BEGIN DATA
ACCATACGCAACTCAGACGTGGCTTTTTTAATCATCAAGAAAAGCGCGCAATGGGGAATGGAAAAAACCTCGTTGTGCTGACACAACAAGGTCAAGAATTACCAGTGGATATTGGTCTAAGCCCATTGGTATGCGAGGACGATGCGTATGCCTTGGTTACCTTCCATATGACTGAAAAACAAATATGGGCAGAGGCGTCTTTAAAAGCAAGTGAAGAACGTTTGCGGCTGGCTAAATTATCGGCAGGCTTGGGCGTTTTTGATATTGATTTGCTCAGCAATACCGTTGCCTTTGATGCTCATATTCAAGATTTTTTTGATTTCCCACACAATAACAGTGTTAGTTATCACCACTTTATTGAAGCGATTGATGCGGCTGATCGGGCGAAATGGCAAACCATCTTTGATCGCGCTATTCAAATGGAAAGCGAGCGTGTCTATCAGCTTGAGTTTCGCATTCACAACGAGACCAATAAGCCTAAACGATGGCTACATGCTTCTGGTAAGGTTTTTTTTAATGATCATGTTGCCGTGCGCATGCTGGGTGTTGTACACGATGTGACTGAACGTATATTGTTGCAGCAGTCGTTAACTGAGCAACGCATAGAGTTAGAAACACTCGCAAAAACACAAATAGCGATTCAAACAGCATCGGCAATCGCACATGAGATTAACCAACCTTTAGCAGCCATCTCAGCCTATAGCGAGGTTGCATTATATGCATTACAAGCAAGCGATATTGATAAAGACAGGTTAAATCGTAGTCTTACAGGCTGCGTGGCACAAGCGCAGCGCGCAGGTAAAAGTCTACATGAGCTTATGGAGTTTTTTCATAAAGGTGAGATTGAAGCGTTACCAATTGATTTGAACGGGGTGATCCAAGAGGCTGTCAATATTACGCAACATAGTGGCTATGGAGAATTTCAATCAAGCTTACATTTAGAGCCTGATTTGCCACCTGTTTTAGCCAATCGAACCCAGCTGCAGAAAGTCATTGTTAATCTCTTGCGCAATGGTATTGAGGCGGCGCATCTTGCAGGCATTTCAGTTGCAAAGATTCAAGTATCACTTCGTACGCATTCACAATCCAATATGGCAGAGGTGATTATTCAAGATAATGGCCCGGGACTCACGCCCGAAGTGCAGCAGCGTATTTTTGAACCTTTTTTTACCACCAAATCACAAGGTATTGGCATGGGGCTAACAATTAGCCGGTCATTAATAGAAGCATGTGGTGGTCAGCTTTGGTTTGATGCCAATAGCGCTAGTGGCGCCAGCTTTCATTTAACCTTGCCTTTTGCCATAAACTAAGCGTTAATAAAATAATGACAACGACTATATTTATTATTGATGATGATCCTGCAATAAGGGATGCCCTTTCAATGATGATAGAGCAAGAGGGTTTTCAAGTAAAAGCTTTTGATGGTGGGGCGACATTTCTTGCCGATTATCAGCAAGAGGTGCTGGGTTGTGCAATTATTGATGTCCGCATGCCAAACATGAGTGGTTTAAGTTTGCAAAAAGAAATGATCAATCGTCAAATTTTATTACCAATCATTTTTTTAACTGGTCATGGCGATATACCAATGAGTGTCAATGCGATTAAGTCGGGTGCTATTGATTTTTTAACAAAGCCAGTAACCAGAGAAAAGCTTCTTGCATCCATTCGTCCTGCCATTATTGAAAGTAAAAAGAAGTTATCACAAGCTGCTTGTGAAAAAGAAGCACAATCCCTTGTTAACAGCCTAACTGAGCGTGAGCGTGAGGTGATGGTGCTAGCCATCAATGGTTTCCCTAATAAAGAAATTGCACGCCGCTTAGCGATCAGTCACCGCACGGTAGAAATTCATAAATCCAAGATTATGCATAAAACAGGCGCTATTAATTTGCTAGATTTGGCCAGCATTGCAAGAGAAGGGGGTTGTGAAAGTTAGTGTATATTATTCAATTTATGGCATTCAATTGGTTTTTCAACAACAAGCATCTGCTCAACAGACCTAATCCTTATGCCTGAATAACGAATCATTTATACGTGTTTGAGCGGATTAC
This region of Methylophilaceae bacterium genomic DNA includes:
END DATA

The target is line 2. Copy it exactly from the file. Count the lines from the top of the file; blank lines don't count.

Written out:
This region of Methylophilaceae bacterium genomic DNA includes: